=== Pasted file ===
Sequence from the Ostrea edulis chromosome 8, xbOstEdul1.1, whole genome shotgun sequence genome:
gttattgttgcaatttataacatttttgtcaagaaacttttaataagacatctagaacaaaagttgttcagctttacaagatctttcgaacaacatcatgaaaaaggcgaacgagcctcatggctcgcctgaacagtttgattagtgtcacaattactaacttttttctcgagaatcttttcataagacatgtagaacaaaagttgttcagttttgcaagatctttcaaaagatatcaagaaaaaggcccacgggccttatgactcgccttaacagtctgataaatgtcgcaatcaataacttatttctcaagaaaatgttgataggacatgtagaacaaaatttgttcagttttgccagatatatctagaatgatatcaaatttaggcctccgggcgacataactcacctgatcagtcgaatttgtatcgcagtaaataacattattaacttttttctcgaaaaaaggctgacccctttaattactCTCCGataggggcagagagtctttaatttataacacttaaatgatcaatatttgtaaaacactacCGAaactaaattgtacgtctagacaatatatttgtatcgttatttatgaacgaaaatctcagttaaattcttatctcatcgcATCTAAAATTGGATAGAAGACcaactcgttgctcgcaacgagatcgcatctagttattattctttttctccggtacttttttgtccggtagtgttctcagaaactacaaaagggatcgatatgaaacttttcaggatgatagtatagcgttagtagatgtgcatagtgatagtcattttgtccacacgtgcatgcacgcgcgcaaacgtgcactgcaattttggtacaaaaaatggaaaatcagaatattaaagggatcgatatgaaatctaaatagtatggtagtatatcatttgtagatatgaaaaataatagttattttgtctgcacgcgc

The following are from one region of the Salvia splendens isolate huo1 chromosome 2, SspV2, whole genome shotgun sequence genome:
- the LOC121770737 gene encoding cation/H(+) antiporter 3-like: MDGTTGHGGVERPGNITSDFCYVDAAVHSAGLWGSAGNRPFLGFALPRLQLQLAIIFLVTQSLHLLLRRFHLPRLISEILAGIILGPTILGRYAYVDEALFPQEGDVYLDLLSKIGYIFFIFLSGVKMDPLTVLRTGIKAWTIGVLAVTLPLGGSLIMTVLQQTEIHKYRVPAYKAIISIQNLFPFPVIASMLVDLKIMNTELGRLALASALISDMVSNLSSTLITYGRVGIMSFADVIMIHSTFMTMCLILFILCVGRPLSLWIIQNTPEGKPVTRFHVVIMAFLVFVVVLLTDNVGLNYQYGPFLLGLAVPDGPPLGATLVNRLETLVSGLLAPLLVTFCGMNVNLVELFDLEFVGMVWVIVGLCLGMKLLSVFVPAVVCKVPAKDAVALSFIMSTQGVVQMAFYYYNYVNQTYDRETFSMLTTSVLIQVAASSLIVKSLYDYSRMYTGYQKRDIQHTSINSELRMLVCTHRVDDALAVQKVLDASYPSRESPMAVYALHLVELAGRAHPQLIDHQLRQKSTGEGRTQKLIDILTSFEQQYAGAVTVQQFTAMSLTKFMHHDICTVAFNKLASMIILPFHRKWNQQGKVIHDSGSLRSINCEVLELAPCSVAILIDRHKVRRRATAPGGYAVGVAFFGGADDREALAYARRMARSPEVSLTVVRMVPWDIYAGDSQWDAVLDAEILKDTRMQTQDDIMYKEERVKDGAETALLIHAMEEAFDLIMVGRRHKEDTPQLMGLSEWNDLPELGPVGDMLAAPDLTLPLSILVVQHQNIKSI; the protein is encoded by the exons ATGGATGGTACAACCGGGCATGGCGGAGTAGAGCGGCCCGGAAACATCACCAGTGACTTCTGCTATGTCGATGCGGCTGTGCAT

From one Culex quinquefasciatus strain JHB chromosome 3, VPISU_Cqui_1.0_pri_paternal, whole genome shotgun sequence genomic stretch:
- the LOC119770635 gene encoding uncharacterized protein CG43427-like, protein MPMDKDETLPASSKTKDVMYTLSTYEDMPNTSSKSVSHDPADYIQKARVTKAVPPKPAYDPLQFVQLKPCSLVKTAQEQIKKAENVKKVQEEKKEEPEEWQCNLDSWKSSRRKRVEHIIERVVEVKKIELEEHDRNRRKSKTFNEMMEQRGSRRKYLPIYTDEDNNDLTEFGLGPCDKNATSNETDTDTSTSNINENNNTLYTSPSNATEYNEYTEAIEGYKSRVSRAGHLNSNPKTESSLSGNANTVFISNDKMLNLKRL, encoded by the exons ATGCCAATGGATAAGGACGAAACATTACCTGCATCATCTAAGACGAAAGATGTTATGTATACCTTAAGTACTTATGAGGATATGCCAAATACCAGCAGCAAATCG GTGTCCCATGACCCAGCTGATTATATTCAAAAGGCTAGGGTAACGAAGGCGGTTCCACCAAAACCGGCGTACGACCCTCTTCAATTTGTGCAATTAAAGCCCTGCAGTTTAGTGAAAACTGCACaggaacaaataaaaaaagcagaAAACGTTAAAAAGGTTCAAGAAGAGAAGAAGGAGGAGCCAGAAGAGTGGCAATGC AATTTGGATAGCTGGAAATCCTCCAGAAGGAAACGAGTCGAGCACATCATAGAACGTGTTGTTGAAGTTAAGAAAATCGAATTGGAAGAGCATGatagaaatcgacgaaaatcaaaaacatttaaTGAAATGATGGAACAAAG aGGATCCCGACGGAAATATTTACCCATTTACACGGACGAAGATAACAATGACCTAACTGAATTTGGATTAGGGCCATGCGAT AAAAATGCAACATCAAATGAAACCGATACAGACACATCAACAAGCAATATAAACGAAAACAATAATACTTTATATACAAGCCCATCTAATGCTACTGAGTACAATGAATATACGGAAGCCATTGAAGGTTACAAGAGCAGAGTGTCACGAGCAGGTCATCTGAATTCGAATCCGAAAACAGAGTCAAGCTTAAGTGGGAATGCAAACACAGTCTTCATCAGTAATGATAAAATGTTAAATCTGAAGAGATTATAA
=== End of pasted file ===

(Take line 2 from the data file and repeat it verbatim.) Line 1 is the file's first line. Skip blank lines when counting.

gttattgttgcaatttataacatttttgtcaagaaacttttaataagacatctagaacaaaagttgttcagctttacaagatctttcgaacaacatcatgaaaaaggcgaacgagcctcatggctcgcctgaacagtttgattagtgtcacaattactaacttttttctcgagaatcttttcataagacatgtagaacaaaagttgttcagttttgcaagatctttcaaaagatatcaagaaaaaggcccacgggccttatgactcgccttaacagtctgataaatgtcgcaatcaataacttatttctcaagaaaatgttgataggacatgtagaacaaaatttgttcagttttgccagatatatctagaatgatatcaaatttaggcctccgggcgacataactcacctgatcagtcgaatttgtatcgcagtaaataacattattaacttttttctcgaaaaaaggctgacccctttaattactCTCCGataggggcagagagtctttaatttataacacttaaatgatcaatatttgtaaaacactacCGAaactaaattgtacgtctagacaatatatttgtatcgttatttatgaacgaaaatctcagttaaattcttatctcatcgcATCTAAAATTGGATAGAAGACcaactcgttgctcgcaacgagatcgcatctagttattattctttttctccggtacttttttgtccggtagtgttctcagaaactacaaaagggatcgatatgaaacttttcaggatgatagtatagcgttagtagatgtgcatagtgatagtcattttgtccacacgtgcatgcacgcgcgcaaacgtgcactgcaattttggtacaaaaaatggaaaatcagaatattaaagggatcgatatgaaatctaaatagtatggtagtatatcatttgtagatatgaaaaataatagttattttgtctgcacgcgc